One afternoon some time back I was sitting in an establishment enjoying an adult beverage and happened to be overhear a couple of guys discussing pickup trucks.

For the record, it wasn’t that I was eavesdropping. It’s just that we were the only people there save for the bartender, and it wasn’t a very big bar.

Anyway, one of them was a Chevy guy and the other was a Ford backer. Though not a participant in the debate, at one point I threw out a comment asking if either had considered a Dodge Ram. (That ought to date the conversation since it was announced in 2009 that Ram was being launched as a stand-alone division under the Fiat-Chrysler umbrella.)

The Chevy guy laughed, scornfully, You would have thought I had asked him to take Ford’s side and the Ford guy to pledge his loyalty to the bow tie. Or worse.

So I dropped out of the discussion and went back to more relevant issues, like should I have another adult beverage before leaving.

I shouldn’t have been surprised by that reaction. According to a recent survey by, a leading auto website, 74 percent of those buyers who purchased a new pickup last year bought the same type of vehicle, if not the same model, they had previously owned.

Only SUV buyers (75 percent) were more loyal in sticking to the same type/model that they were trading in.

Chances are, you may feel the same way, and I’m not going to try to persuade you otherwise. I’m not a car salesman, just a car reviewer. But I will say that you might want to do yourself a favor and check out what you may be missing by expanding your shopping horizon beyond the traditional segment leaders Ford and Chevy.

The Ram 1500 is a very capable vehicle, especially the 2019 model which gets some serious upgrades especially in the way of technology and driver assistance features that included a new 12-inch touchscreen with two displays to operate infotainment functions and such safety systems as a surround-view camera, adaptive cruise control, and blind-spot monitoring.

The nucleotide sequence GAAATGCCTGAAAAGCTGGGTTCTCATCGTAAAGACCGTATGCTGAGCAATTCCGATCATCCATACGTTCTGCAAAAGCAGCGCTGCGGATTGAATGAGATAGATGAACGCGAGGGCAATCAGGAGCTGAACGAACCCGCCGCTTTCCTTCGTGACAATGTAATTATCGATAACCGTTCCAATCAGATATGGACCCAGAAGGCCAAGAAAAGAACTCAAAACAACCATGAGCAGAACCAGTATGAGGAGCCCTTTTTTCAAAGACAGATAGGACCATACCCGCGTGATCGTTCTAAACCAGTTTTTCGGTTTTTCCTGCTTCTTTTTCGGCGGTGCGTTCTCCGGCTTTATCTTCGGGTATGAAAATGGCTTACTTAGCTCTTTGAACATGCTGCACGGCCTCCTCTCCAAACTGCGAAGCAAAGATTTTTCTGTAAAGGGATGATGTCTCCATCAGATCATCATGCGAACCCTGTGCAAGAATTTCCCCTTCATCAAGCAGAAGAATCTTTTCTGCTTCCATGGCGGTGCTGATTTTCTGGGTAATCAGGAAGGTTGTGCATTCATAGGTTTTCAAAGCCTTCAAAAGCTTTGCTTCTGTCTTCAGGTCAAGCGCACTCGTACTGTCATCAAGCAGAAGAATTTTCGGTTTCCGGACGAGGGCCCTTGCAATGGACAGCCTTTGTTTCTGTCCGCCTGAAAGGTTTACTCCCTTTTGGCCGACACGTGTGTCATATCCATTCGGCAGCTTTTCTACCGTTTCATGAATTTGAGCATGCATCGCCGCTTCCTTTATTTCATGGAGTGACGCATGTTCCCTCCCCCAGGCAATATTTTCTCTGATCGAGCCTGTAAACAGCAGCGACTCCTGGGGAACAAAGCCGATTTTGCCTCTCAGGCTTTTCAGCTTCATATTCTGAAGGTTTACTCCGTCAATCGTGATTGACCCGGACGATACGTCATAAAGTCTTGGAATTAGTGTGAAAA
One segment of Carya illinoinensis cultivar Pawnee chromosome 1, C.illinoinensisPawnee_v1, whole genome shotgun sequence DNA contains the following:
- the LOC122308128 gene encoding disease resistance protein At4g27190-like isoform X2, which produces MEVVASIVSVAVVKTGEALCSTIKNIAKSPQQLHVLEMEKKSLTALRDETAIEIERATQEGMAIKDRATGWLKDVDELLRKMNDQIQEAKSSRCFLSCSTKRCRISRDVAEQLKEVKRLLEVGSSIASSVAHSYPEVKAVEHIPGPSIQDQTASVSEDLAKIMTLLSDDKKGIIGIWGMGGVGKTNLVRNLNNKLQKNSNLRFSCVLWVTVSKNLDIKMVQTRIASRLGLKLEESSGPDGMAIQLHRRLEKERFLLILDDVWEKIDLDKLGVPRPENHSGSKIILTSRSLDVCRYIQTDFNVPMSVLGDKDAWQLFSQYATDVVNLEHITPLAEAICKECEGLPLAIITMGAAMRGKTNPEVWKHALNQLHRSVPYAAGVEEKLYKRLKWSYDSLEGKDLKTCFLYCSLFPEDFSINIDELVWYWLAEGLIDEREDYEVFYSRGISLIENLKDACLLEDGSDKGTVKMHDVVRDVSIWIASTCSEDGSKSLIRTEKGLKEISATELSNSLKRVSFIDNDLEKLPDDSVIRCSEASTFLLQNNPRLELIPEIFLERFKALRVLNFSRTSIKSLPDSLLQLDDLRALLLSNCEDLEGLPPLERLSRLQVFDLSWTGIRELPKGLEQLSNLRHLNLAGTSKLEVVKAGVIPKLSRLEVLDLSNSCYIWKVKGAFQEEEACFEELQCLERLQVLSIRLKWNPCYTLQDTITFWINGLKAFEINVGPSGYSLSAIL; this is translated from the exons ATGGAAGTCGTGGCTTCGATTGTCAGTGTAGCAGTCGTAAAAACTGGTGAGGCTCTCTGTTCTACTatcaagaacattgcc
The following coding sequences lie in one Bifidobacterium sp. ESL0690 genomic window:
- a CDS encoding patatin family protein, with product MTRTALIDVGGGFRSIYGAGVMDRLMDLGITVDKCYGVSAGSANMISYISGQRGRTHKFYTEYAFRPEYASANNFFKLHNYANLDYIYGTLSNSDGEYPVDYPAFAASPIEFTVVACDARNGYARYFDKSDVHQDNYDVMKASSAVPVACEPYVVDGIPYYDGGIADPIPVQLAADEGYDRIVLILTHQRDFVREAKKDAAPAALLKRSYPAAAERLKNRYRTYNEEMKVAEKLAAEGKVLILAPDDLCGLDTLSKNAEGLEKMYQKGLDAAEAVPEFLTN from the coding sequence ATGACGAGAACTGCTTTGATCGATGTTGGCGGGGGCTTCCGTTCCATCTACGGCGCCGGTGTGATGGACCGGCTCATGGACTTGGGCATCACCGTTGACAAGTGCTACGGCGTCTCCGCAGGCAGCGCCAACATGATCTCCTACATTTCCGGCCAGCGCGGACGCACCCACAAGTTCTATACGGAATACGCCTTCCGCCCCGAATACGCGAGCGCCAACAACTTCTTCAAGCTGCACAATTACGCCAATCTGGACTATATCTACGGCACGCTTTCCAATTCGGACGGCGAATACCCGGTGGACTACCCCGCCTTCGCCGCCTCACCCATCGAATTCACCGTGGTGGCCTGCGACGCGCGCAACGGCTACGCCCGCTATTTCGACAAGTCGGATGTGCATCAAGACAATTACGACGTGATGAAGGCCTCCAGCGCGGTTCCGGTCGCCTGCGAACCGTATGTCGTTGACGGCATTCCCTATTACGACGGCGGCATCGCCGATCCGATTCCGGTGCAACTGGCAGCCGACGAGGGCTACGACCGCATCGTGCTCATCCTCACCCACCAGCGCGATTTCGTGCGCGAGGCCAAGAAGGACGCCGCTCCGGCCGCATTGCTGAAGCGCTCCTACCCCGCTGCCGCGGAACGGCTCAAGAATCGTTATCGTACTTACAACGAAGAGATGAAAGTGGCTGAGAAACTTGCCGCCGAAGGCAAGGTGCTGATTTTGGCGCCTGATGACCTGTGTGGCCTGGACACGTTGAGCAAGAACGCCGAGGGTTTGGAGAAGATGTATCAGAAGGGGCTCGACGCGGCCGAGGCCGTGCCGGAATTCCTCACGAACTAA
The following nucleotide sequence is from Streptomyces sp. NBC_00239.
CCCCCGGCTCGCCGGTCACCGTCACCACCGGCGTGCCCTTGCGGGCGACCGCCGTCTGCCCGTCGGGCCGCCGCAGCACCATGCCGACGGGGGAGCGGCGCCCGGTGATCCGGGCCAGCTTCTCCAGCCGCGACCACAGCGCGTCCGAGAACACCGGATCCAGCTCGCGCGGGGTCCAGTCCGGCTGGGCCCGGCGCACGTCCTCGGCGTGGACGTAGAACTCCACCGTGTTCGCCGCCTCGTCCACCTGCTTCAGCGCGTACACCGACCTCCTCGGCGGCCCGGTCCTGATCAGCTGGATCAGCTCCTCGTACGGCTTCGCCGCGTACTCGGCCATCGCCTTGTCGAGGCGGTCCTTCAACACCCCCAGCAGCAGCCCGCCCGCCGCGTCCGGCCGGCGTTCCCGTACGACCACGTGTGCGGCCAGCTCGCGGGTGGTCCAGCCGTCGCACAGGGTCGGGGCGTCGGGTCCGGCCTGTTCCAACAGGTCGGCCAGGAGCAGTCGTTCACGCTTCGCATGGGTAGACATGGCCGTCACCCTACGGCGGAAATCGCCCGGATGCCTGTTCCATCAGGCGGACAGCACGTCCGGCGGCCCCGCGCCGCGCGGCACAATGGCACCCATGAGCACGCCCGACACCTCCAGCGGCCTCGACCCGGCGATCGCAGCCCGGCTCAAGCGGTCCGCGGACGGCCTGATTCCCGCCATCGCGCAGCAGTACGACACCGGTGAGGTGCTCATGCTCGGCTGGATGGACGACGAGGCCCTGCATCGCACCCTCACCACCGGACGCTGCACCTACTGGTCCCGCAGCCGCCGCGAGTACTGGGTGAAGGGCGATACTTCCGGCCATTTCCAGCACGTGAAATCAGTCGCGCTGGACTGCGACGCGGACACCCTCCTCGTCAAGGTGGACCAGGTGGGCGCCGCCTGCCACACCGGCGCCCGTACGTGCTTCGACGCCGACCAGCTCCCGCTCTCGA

But if you can live without techno-gadgets, you can get many of a pickup’s basic benefits and capabilities from the current 2018 Ram 1500 and perhaps even get a better deal.

Certainly there is enough to choose from.

The 2018 Ram 1500 is offered in 11 different trims from the base Tradesman to a new top-of-the-line Limited Tungsten with MSRP running from just over $27,000 to just under $54,000.

Three engines are offered with a 3.6-liter Pentastar V6 as standard. A 5.7-liter HEMI V8 and a 2.0-liter turbodiesel V6 also are available. All are mated to one of two 8-speed automatic transmissions shiftable via buttons on the steering wheel cross bar, and four-wheel-drive models have a low-range transfer case for off-road excursions.

Only one size bed (6-feet-4) is offered on Quad Cab models, but you can choose from two beds for regular cab models (8-feet and 6-4) and Crew Cab (5-7 and 6-4).

I recently spent a week in the Ram 1500 Sport Crew Cab 4X2 with the HEMI V8 and several stand-alone options and optional packages that ran the total cost from the base MSRP of $40,795 to $53,690.

Those extras included with leather-trimmed bucket seats, heated and ventilated front seats, keyless entry and push-button start, automatic high beam control, rain-sensitive windshield wipers, power sunroof, rear defroster, UConnect 4C Navigation with an 8.4-inch display, 22-inch wheels, and a parking assist program.

Included in standard equipment are a rear backup camera, rotary shifter, Apple CarPlay and Android Auto, leather-wrapped steering wheel, power adjustable pedals, 10-way power adjustable driver’s seat with lumbar support, second-row storage bins, LED bed lighting, and fog lights.

In addition to the quietness and ride, the cabin is very roomy with a big storage bin on the console. Front riders get 41 inches of legroom in all trims, including Regular Cab, while second-row occupants get 34.7 inches in Quad Cabs and 40.3 in Crew Cabs.

Essentially, it makes the Ram 1500 an SUV with a open bed for hauling stuff.

What I liked about the 2018 Ram 1500 Sport Crew Cab 4X2: The technology is very user-friendly, and the ride is exceptionally smooth for a pickup. The rear seats flip up to provide an expanded, flat-floor stowage area.

What I didn’t like about the 2018 RAM 1500 Sport Crew Cab 4X2: With no running boards (available only as options on a couple of models for 2018 and a few more for 2019) getting up into the cabin can be a chore. Grips on the A-pillars help, but running boards would be a big plus.

Would I buy the 2018 Ram 1500 Sport Crew Cab 4X2? Well, I’m not a truck guy, so not for me. But if you are one, don’t be like the guys in the Ford-Chevy debate and limit yourself. You may stick with a Ford or Chevy, but you should do yourself a favor and give the Ram a look. 

Tuesday, May 8, 2018


A couple of months ago I had the pleasure of spending a week behind the wheel of a Genesis G90 sedan. You can look up what I had to say about it by going to the archive of my blogs I wrote in March and clicking on where the list is garbled.